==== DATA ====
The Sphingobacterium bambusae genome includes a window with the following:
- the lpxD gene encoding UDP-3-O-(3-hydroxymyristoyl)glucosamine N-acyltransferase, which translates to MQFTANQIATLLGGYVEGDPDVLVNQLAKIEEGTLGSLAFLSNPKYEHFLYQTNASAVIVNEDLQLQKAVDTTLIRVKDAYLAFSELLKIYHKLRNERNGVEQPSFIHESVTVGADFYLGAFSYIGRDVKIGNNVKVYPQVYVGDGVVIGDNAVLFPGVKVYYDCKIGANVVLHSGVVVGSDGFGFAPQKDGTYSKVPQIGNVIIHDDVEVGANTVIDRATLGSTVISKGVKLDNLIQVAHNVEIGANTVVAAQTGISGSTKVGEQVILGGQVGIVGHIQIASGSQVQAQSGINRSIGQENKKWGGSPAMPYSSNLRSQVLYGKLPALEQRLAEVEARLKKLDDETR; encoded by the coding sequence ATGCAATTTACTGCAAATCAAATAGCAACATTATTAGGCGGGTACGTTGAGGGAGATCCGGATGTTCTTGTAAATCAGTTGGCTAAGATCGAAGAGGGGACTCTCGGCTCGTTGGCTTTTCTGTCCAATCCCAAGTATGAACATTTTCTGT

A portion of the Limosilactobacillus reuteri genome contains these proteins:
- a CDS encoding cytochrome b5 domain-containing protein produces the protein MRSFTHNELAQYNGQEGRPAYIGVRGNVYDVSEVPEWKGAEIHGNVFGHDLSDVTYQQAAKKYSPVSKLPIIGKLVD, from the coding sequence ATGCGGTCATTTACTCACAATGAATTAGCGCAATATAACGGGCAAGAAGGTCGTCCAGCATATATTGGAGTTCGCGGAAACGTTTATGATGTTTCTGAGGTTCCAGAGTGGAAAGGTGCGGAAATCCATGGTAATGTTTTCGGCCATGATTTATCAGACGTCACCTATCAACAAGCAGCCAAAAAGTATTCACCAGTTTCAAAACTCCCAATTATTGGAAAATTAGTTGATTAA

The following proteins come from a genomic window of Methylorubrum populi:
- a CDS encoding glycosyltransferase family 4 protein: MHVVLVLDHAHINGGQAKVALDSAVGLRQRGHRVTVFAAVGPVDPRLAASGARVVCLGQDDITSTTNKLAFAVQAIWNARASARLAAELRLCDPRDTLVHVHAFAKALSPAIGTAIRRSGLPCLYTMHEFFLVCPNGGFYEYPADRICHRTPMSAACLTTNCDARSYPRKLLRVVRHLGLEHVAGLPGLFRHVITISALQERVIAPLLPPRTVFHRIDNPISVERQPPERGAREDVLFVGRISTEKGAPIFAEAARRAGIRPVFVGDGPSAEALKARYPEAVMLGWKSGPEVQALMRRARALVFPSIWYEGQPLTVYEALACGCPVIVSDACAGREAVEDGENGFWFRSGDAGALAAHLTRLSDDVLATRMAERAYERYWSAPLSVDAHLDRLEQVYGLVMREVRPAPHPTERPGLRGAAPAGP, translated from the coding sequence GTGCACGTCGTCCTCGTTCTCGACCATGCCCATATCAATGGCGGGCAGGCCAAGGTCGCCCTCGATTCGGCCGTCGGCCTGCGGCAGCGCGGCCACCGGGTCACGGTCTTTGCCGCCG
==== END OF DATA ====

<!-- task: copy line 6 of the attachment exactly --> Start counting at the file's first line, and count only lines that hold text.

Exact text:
- a CDS encoding glycosyltransferase family 4 protein: MHVVLVLDHAHINGGQAKVALDSAVGLRQRGHRVTVFAAVGPVDPRLAASGARVVCLGQDDITSTTNKLAFAVQAIWNARASARLAAELRLCDPRDTLVHVHAFAKALSPAIGTAIRRSGLPCLYTMHEFFLVCPNGGFYEYPADRICHRTPMSAACLTTNCDARSYPRKLLRVVRHLGLEHVAGLPGLFRHVITISALQERVIAPLLPPRTVFHRIDNPISVERQPPERGAREDVLFVGRISTEKGAPIFAEAARRAGIRPVFVGDGPSAEALKARYPEAVMLGWKSGPEVQALMRRARALVFPSIWYEGQPLTVYEALACGCPVIVSDACAGREAVEDGENGFWFRSGDAGALAAHLTRLSDDVLATRMAERAYERYWSAPLSVDAHLDRLEQVYGLVMREVRPAPHPTERPGLRGAAPAGP, translated from the coding sequence GTGCACGTCGTCCTCGTTCTCGACCATGCCCATATCAATGGCGGGCAGGCCAAGGTCGCCCTCGATTCGGCCGTCGGCCTGCGGCAGCGCGGCCACCGGGTCACGGTCTTTGCCGCCG